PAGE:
As learning de-institutionalizes, we are moving toward an expanded learning ecosystem that has the potential to provide radically personalized learning for all young people. It also has the potential to let many learners fall through the cracks or simply survive – but not thrive – in failing institutions and disrupted learning environments.
A recent webinar that I facilitated with alumni of the Noyce Leadership Institute helped advance my thinking about how we might all collaborate to ensure that the learning ecosystem is vibrant and that all learners can thrive within it. One way of approaching that crucial challenge might be to think in terms of local learning ecologies’ co-existing and overlapping within the broader learning ecosystem.
Some attempts to map local learning ecologies have been emerging (see our community learning resources map, an artifact from the future, for an example of what such a map might look like). Surfacing local learning opportunities and their intersections seems helpful. But they aren’t necessarily going to add up to a system that seems coherent from the perspective of how we’ve been accustomed to thinking about education systems. As one participant suggested, it could be more about creating anchors than about putting all the pieces back together.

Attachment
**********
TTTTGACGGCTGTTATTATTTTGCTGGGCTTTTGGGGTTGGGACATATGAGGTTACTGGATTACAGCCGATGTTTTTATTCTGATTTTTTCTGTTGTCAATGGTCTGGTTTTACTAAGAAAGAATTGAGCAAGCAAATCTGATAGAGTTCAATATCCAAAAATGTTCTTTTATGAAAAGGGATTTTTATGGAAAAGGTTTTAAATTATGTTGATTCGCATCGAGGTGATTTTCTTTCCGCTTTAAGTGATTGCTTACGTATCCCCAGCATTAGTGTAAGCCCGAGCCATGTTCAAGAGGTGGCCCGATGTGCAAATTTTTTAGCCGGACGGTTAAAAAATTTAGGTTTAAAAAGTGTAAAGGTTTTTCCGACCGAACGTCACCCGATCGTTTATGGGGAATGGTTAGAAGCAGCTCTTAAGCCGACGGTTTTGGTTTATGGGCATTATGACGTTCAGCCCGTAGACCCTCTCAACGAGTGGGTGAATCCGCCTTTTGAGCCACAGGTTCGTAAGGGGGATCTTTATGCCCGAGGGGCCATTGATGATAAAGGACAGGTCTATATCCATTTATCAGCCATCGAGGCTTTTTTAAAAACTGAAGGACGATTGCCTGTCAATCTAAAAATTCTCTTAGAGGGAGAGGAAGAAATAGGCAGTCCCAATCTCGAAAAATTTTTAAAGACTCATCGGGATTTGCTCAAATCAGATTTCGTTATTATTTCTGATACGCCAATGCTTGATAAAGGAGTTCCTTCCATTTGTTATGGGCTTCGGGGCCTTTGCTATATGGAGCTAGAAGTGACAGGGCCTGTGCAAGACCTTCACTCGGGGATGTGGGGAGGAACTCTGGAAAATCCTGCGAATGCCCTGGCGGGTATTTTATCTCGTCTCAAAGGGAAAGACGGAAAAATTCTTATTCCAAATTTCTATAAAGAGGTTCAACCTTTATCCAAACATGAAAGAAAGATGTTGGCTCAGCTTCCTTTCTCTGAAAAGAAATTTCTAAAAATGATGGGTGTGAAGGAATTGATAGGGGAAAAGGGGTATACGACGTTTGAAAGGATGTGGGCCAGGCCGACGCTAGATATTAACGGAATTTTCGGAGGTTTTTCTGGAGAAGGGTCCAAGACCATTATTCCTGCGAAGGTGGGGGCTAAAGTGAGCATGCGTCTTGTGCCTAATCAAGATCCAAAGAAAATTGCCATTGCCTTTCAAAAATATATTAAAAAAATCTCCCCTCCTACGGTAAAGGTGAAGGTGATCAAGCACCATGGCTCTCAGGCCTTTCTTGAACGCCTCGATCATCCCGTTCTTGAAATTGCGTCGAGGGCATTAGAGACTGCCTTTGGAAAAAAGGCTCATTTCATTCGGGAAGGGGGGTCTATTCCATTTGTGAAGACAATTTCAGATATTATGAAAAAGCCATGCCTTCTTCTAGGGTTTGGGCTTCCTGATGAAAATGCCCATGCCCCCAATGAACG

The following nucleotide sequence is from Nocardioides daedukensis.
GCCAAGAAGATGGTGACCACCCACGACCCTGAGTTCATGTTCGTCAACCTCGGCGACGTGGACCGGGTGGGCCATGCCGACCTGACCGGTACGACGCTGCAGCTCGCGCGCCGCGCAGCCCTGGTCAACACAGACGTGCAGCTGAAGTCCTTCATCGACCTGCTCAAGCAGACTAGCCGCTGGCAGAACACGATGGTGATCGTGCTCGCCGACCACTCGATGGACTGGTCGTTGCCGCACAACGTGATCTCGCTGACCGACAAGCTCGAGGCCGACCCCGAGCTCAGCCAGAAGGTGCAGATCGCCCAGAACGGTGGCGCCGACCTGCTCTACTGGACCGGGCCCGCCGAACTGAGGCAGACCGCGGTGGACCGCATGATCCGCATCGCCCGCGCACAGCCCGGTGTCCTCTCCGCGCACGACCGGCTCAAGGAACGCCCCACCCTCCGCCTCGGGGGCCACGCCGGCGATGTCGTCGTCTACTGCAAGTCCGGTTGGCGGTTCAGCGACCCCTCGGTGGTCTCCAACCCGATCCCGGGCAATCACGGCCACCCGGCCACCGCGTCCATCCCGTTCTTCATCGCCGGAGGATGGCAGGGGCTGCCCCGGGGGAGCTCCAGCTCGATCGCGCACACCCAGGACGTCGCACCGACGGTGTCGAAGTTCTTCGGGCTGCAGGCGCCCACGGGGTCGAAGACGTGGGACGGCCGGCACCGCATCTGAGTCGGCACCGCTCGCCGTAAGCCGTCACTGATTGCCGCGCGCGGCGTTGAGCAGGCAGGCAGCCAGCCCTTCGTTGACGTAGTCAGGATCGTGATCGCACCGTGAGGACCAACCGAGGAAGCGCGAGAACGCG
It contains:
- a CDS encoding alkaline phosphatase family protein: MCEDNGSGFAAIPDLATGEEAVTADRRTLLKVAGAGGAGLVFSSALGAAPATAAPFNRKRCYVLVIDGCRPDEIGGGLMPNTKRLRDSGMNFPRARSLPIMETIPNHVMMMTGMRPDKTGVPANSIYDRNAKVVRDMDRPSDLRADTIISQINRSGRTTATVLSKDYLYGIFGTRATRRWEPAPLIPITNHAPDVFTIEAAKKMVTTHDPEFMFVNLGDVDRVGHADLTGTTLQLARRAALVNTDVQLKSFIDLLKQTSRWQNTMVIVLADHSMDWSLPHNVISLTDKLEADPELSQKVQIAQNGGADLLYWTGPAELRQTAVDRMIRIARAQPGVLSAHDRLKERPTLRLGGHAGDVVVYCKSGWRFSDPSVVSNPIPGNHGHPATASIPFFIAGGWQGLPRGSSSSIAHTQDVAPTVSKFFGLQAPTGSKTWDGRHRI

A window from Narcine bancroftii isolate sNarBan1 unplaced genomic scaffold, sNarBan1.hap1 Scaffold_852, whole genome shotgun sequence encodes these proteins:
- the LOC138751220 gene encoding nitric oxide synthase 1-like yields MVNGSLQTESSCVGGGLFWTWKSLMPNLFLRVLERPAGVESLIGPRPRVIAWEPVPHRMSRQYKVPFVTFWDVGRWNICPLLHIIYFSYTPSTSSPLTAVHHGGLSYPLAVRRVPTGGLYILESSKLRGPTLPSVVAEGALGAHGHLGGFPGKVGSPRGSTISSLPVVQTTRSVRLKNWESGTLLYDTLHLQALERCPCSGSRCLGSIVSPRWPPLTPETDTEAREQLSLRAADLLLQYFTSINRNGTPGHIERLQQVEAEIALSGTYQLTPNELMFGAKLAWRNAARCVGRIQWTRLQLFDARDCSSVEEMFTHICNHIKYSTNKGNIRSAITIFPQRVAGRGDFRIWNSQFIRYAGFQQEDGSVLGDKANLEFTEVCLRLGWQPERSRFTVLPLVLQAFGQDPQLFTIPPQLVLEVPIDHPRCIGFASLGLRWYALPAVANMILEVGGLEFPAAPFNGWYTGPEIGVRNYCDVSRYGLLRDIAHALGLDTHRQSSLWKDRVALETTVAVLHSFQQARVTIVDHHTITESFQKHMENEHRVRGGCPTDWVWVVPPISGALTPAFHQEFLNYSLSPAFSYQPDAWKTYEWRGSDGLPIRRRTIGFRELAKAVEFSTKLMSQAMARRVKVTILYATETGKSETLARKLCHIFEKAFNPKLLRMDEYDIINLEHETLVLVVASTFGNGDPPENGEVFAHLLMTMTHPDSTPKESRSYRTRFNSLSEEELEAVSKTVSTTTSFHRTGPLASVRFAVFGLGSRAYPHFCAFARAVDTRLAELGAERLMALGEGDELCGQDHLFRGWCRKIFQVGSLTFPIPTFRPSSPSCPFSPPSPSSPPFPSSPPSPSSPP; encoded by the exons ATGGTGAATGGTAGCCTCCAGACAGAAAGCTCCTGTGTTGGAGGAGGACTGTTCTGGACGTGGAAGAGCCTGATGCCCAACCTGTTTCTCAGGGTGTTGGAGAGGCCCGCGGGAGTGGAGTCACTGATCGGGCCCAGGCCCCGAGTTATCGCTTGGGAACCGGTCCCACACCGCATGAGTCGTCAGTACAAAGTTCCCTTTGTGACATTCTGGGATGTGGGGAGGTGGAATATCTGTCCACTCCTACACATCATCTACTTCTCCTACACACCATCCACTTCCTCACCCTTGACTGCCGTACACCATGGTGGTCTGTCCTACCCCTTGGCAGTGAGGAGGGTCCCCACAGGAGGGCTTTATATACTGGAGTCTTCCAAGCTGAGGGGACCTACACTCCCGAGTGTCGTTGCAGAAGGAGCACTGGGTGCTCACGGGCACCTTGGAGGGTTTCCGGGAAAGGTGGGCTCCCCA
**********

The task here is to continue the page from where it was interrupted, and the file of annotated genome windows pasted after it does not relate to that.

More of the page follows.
Another suggested that we might think in terms of riparian zones or wildlife corridors, the idea being that establishing learning corridors could be one way to begin to connect the nodes across a local learning ecology. Institutions – schools, museums, libraries, and others that step up to the challenge – might serve as buffer zones in communities, particularly while we are bridging from today’s education system to an expanded learning ecosystem.
The people working in institutions could then function as learning agents in a variety of ways, an important one being to serve as guides who help learners and their families discover the learning corridors and find strategies for making strong use of them. These guides’ early efforts could help people see pathways for migrating from today’s landscape to the new one.
As you can see, the group engaged very thoughtfully with the learning ecosystem metaphor, highlighting how much we can learn from natural systems as education shifts from an industrial era model to a living system. As part of that, designing strategies for what one participant called “the bridging times” could be a useful way of supporting all learners in adapting to the emerging learning landscape.